My only major disagreement with the commentary below, is that I have much more confidence that, given free market institutions, our descendants will have the incentives, energy, and ingenuity, to solve the problems that they will face.
The Stern Review’s most influential critic has probably been William Nordhaus, a 65-year-old Yale professor who is as mainstream as economists come. Jeffrey D. Sachs, the anti-poverty advocate, calls Mr. Nordhaus “about the most reasonable man I know.”
He was the first speaker after lunch, and, of course, he had some very nice things to say about Sir Nicholas. The report “was presented here very eloquently by a distinguished scholar,” Mr. Nordhaus said. But then came the juicy stuff: the Stern Review “commits cruel and unusual punishment on the English language,” Mr. Nordhaus said, and the British government’s opinion on climate change is no more infallible than was its prewar view about weapons of mass destruction in Iraq.
This was fairly tame compared with the comments of another Yale economist, Robert O. Mendelsohn. “I was awestruck,” he said, comparing Sir Nicholas to “The Wizard of Oz.” But “my job is to be Toto,” he added, in the same good-humored tone Mr. Nordhaus used. “Is it in fact The Wizard of Oz, or is it nothing at all?”
The two professors raised some questions about the science in the Stern Review. Mr. Nordhaus wondered if carbon emissions and temperatures would rise as quickly as the report suggests, and Mr. Mendelsohn predicted that people would learn to adapt to climate change, reducing its ultimate cost.
But their main objection revolved around something called the discount rate. The Stern Review assumed that a dollar of economic damage prevented a century from now (adjusted for inflation) is roughly as valuable as a dollar spent reducing emissions today. In effect, the report argues for spending the money to cut emissions because future generations have as much claim on resources as current generations. “I’ve still not heard a decent ethical argument” for believing otherwise, Sir Nicholas said at the debate.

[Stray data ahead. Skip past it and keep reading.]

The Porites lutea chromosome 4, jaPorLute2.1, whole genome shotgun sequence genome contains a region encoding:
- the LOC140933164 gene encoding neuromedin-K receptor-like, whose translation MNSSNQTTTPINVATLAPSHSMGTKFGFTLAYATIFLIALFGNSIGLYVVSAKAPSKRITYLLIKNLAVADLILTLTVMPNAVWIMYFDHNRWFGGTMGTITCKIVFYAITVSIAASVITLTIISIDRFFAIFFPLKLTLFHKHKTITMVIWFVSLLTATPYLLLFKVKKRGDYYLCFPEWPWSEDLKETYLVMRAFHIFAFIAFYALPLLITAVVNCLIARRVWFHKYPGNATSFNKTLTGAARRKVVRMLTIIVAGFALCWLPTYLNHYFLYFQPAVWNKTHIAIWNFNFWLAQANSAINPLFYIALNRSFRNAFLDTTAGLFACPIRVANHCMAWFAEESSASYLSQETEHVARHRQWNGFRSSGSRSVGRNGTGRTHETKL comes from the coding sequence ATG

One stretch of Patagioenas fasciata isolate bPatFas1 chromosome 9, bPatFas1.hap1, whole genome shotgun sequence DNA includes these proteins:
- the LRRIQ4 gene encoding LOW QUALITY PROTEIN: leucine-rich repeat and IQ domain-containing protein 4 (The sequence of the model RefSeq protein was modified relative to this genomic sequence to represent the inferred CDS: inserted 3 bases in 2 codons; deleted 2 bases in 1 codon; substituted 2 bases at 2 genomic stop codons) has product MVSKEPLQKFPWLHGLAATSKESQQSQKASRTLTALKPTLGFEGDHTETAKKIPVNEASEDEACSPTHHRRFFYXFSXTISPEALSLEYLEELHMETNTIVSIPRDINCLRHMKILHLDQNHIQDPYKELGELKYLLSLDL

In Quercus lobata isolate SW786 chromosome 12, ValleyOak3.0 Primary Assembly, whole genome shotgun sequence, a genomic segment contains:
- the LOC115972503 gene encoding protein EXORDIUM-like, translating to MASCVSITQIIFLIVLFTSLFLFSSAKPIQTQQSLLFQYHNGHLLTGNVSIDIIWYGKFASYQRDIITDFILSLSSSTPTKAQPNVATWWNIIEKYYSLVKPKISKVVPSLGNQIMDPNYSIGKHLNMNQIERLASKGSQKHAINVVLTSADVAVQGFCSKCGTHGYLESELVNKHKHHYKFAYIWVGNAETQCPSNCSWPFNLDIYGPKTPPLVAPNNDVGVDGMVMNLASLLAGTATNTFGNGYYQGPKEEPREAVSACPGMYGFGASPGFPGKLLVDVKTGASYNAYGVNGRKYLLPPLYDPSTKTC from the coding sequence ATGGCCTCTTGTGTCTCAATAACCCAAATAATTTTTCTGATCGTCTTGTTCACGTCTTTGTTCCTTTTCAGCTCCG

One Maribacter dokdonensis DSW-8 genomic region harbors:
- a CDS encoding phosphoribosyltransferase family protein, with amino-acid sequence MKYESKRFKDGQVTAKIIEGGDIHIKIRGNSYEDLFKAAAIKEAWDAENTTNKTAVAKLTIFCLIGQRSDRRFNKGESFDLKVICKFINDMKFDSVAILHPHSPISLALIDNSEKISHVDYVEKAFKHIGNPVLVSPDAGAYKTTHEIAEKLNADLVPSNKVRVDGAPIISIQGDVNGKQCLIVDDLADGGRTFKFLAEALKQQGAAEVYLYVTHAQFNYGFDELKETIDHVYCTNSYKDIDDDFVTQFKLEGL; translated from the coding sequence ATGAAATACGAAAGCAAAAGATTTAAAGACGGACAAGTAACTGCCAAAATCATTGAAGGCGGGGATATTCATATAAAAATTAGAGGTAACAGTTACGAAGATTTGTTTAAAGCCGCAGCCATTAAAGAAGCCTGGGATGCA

I’m guessing that your instinct is to agree with him. Mine certainly was. The problem is that none of us actually behave this way. If we really thought that our great-grandchild deserved our money as much as we do, we would never go out to dinner again. Instead, we would invest the $50 we would have spent on dinner, confident that it would grow over time and become perhaps $1,000 for our great-grandchild to put toward health care, education or a supercomputer. Any of that is preferable to our measly dinner.
But a dollar today truly is more valuable than a dollar a century from now. For one thing, your great-grandchild will almost certainly be richer than you are and won’t need your money as much as you do. So spending a dollar on carbon reduction today to avoid a dollar’s worth of economic damage in 2107 doesn’t make sense. We would be better off putting the money toward something likely to have a higher return than alternative energy, like education.
Technically, then, Sir Nicholas’s opponents win the debate. But in practical terms, their argument has a weak link. They are assuming that the economic gains from, say, education will make future generations rich enough to make up for any damage caused by climate change. Sea walls will be able to protect cities; technology can allow crops to grow in new ways; better medicines can stop the spread of disease.
For the full commentary, see: